Nikon has recently released the D800, the 5D Mark III’s closest competitor. Nikon designed the D800 with photographers and videographers in mind. The D800 offers many of the same features as the Canon 5D Mark III, but with a slightly less advanced AF system at 51 points, even though its prior versions had better AF systems and frame rates. The EOS 5D Mark III video feature offers smoother recording in all light levels with minimal noise. The Nikon offers superior image quality to still shots, with a 36.2 MP resolution. The Nikon’s video recording AF functions are more user-friendly, but the Mark III’s higher frame rate in continuous shooting (6fps versus.4fps) along with an ISO advantage — maximum of 102,400 (compared to the D800’s 25,600) — produces better results. Both cameras offer superior functionality and are within a similar price range, with the Mark III starting around $3,499 while the D800 starts at around $3,000.

Where Canon EOS 5D models fit in today’s market

The original 5D still has a place among consumers who want polished and professional looking pictures without the price tag of full professional grade cameras such as the 1Ds and Mark III. As a full frame option, it offers much higher quality images than point and shoot cameras — but it’s not without its flaws. Experienced DSLR enthusiasts may choose the newer Mark II version, because it doesn’t have some of the problems that the original model does, plus it offers more media flexibility with the addition of video recording. Professional photographers may look at the Mark III as a good field camera. It doesn’t have the power of the 1Ds for in-studio work, but its well-designed frame and light-weight make it ideal for on-location photoshoots.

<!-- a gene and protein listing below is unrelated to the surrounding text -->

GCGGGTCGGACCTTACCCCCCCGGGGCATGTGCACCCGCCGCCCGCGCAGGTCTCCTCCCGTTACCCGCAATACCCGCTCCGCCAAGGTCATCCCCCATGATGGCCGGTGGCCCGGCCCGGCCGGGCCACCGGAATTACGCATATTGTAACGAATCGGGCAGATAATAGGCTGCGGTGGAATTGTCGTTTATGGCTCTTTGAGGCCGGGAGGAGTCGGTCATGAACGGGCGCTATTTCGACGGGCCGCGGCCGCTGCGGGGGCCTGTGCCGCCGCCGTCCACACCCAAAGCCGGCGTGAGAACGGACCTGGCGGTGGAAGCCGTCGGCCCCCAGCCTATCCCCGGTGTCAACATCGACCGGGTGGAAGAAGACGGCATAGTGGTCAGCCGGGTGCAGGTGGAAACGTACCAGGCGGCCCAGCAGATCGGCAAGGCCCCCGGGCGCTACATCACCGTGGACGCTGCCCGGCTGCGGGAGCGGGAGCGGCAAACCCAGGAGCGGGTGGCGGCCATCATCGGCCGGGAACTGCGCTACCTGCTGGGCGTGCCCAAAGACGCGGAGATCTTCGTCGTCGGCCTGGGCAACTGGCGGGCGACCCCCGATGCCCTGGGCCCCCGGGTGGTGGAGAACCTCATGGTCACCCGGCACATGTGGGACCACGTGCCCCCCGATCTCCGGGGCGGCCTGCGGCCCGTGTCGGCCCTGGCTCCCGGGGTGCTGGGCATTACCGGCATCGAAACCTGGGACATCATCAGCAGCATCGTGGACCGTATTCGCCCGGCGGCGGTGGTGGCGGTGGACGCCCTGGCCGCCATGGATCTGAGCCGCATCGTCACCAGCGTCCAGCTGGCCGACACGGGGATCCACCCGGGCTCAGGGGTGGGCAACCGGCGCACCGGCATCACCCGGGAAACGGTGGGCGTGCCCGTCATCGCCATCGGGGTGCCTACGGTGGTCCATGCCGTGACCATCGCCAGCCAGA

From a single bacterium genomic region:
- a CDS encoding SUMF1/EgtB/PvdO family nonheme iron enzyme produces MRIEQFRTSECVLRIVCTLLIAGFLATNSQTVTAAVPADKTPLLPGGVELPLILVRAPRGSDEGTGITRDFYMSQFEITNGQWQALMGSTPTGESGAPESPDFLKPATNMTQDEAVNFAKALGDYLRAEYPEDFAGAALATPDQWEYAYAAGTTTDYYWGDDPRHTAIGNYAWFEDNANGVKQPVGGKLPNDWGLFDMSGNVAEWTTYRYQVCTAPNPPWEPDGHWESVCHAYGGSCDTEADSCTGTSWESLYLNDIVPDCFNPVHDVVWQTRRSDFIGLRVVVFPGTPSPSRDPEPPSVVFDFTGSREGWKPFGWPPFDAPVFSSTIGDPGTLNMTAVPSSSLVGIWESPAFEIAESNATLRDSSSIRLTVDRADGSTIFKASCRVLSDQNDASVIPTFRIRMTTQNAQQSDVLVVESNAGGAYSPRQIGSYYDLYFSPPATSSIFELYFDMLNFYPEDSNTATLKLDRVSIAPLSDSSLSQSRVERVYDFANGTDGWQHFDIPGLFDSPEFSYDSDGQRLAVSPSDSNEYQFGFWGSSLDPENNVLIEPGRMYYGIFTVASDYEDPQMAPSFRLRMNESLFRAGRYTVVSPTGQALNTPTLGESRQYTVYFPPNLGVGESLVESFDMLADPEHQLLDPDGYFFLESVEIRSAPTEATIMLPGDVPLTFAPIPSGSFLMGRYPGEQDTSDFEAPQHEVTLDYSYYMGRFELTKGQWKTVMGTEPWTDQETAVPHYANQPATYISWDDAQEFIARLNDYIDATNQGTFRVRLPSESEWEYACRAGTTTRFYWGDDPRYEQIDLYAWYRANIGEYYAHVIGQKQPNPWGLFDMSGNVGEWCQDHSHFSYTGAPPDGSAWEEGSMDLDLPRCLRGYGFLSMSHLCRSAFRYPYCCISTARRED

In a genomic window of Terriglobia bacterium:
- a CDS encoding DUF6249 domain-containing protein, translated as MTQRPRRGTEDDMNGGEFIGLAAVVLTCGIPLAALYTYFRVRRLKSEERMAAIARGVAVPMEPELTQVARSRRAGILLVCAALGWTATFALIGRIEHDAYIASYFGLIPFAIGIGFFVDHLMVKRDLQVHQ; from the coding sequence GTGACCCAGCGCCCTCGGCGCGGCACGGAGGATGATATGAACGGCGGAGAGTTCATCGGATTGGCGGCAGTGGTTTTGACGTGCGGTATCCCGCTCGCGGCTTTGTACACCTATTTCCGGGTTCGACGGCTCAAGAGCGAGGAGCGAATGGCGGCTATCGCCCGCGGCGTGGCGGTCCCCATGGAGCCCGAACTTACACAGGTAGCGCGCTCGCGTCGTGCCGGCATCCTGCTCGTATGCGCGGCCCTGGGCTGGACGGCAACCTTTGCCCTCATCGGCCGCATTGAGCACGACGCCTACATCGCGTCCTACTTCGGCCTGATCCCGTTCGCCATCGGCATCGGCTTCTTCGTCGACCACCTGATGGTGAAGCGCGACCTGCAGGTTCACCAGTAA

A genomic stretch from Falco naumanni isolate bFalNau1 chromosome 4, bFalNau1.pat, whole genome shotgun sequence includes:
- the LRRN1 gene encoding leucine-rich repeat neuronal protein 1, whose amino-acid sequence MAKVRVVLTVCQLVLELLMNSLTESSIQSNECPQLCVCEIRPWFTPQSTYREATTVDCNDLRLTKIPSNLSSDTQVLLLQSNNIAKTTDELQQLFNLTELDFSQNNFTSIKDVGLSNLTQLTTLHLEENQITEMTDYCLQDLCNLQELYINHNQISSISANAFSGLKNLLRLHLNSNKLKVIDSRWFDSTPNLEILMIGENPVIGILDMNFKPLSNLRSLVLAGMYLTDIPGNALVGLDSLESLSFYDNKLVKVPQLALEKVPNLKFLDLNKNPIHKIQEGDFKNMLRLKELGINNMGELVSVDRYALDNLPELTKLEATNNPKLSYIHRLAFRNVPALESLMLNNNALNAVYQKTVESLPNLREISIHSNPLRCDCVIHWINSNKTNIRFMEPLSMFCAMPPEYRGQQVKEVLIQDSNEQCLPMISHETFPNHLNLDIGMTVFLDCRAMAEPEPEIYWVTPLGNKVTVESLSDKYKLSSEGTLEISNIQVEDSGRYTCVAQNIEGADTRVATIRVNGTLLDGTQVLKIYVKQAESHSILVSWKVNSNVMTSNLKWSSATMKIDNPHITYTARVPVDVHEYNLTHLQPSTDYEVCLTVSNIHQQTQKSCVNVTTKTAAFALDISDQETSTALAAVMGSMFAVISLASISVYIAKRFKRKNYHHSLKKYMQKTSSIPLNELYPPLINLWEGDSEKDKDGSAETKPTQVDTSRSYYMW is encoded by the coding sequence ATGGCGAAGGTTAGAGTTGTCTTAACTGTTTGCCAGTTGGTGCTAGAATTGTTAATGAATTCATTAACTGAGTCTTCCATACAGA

About Tommy

Photography allows me to be what I want to be, to be where I want to be, and to do what I want to do ... I'm not professional photographer and I don't need a title, I love to take photographs and that is what I do, I love to learn and I always try to do it better ...
  • Matthew Rigdon

    I don’t believe the original 5D can take EF-S lenses.

    • Tor Håkon Haugen

      You’re correct. The article is clearly wrong on that part.

  • http://www.canon5dtips.com/ Tom K.

    Sorry people, was looking at other cameras, and then split article in few parts, one is just for 5D ! Thanks for notice. Corrected.